Here's a quick summary of what you need to know, but make sure to read on to find out exactly what has been changing and the impact it's had.

  • Yes, 100% always use an SSL regardless of what the browser looks like.
  • Do you really need an Extended Validation (EV) SSL? Probably not (Google doesn’t even use one).
  • Ask your website team if you can tighten the cipher support to reduce attack vectors.

Browser flags

In our last article, we showed you some easy ways to know that a website you’re visiting is using an encrypted connection, it looked like this:

Image of SSL

Things have changed slightly since Google said that because installing an SSL is so easy, a user should not be reminded each time that they’re secure.

That being said, Google Chrome will no longer display a bright green badge in the user's browser, letting them know that the website you’re viewing is secure.

No green padlock on google chrome

You will however still get the little padlock icon, it’s just not as obvious - the same goes for users of Safari.

In complete contrast to this, Firefox has now acquired the green padlock.

Below Selesti have created a useful tool which allows you to view the current state of each browser, and what they look like in different scenarios. We will keep this regularly updated so you can always see what your customers will.

Bookmark this page to keep up to date!

How banks killed the EV SSL (sort of)

For a long time now, there’s been a version of an SSL called “Extended Validation” or “EV”.

Historically, anybody can buy and install an SSL. However, to get an EV SSL, you must go through a manual step with real humans, to confirm you are who you say you are and that you have the authority to purchase that SSL.

The most common use for this is financial institutes and email services like Hotmail. This is to reduce phishing, where someone might make a fake website to look like your bank, using a similar website address e.g. www.halfax-online.co.uk (notice the misspelling. You might then try to login with your personal details. However, instead of logging in, it will save and send off their login credentials to a hacker.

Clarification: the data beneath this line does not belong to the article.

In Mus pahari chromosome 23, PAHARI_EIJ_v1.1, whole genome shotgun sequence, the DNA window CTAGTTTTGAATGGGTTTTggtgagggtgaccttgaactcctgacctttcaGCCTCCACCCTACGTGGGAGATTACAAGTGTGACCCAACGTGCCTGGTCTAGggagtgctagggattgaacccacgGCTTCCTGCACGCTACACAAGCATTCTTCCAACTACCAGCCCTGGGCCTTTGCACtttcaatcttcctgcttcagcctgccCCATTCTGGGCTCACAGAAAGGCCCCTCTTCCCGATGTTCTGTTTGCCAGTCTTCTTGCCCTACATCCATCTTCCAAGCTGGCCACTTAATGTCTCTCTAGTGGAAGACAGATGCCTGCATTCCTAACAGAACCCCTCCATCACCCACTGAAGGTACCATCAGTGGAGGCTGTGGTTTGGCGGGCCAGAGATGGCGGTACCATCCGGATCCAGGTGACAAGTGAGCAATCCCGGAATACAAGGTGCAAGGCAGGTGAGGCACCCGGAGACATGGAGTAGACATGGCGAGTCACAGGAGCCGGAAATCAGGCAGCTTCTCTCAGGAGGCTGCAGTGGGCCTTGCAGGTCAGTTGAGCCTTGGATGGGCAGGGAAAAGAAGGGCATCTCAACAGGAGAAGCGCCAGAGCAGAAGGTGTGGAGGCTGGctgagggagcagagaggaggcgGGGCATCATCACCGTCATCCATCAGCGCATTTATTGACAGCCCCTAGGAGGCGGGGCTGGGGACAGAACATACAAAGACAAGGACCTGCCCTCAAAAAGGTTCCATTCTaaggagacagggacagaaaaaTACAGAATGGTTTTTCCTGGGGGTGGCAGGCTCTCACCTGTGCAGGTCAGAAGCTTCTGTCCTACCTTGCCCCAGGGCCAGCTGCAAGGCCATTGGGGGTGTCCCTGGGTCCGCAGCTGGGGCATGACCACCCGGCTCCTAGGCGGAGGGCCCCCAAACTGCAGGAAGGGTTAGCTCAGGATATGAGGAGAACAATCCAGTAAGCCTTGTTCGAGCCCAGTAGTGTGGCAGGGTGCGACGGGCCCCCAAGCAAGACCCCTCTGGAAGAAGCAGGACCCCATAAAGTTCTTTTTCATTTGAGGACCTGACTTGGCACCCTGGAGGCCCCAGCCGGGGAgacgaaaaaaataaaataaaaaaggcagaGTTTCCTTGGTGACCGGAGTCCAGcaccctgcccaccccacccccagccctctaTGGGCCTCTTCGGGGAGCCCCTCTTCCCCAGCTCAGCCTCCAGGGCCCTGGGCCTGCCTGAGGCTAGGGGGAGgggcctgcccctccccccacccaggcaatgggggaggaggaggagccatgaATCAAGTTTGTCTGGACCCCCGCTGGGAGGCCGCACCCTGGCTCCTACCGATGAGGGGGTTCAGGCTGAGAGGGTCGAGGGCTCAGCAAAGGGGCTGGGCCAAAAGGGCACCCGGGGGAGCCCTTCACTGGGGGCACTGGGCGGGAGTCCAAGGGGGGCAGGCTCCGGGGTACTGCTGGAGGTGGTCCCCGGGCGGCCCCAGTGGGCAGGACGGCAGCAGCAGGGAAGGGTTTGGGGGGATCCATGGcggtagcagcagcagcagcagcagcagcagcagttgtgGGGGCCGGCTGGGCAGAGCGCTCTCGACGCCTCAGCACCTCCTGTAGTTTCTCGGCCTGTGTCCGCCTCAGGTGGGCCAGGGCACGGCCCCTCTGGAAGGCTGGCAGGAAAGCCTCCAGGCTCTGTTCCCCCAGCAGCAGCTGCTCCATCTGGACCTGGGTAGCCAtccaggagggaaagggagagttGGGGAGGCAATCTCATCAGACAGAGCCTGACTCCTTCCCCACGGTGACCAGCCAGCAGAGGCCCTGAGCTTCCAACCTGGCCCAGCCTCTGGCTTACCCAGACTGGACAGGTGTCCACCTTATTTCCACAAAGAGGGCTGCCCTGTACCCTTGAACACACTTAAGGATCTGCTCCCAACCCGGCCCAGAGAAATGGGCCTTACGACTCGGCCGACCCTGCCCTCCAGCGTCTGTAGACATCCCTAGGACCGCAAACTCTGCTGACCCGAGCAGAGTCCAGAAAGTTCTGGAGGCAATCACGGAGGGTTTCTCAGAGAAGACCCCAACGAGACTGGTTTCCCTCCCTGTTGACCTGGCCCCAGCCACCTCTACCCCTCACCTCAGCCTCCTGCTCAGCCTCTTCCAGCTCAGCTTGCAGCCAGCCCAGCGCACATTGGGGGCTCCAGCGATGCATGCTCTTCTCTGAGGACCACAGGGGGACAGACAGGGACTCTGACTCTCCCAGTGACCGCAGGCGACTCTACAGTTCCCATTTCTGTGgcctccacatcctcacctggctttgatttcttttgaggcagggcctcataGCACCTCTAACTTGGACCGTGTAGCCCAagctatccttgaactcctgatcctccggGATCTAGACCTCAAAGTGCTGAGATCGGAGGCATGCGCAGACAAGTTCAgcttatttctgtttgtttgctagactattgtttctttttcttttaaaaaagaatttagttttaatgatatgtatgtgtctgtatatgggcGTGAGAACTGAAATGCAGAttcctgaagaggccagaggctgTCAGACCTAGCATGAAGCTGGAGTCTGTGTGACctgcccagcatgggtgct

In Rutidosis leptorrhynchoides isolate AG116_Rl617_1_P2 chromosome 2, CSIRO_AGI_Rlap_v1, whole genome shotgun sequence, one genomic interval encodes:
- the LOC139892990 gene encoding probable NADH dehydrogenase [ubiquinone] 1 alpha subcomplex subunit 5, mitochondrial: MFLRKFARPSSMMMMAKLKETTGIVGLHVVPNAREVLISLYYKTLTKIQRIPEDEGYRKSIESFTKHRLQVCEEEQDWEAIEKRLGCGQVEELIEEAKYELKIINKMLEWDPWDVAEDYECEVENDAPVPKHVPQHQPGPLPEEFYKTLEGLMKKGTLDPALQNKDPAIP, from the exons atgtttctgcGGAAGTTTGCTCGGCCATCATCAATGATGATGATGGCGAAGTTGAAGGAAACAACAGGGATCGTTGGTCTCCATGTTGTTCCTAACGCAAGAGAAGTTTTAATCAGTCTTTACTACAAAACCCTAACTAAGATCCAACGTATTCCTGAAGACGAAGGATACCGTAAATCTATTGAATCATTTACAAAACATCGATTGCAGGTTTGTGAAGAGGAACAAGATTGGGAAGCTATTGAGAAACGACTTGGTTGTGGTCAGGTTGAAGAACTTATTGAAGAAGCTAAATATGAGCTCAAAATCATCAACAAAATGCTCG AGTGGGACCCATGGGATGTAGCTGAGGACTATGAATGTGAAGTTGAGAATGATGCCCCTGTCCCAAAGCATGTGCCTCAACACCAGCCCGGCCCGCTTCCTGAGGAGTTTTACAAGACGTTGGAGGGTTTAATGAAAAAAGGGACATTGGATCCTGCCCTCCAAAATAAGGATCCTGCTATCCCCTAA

So, to combat this EV SSLs would allow you to prove that the website address the user is on, is in fact genuine. It would look something like:

example ev ssl

This means the user can be confident that the website address they’re on is their bank.

You might think this sounds like a no-brainer and everybody should be doing this. Well, you're right. However, some large organisations have complicated the situation. They want to save money and advertise their parent brand, so you end up in situations like this:

example of bad ev ssl description

So the EV SSL is listed as “Lloyds Banking Group” however the website is “Bank of Scotland"

Okay, as an informed customer you might know they’re owned by the same group, however, think of other instances, where an obscure holding company own the SSL, but the website or domain is completely different?

example of really bad ev ssl description

This isn’t much help to the user. If the EV SSL is meant to represent the website you’re visiting, if it doesn’t clearly correspond to the website they are visiting, then how useful is it? Where do we draw the line?

SSL ciphers

As the years go by and computers become more powerful, we come up with faster and stronger encryption methods. This is a good thing.

You’re able to tighten your security on your websites by using the latest ciphers as modern browsers and computers can handle them.

So what’s the catch? Well, in order to really tighten the security, you’re meant to disable old ciphers to make sure anything that’s previously been cracked by hackers cannot be used against you. The problem then comes with older systems trying to engage with your website.

It’s becoming more common for "hacking farms", where masses of low paid workers using old exploitable technology, are scouring the internet for exploits to sell on the black market. So, by upgrading your security and only using modern ciphers, you’re able to protect yourself against a wide variety of problems.

Problems occur when businesses that have not been able to upgrade their software, e.g. the NHS, are forced to use insecure software like Internet Explorer. Remember the recent NHS hacking?

If you know that you have a large userbase using Internet Explorer 11, you can check which ciphers they support on SSL Labs.

By upgrading, you’re blocking these users from accessing your website. Most of the time, this is normally found in underfunded enterprise tier companies who do not invest in their IT infrastructure.

example of bad ev ssl description

We can see from the image above that IE11 does not support the latest TLS 1.3, which means that once it’s fully released, your users will not be able to benefit from this level of encryption.

Additionally, you’re also excluding certain online services from working with you. For example, the payment gateway Realex Payments still only supports old ciphers. This means that in order to increase the security of your website for your users and everybody else, you need to make certain decisions about who you partner with.

Can you really afford to work with companies who are unable to provide yourself and your customers a secure environment?

If you have any questions about SSL, cybersecurity or just fancy a chat please email us at hello@selesti.com, we love to help!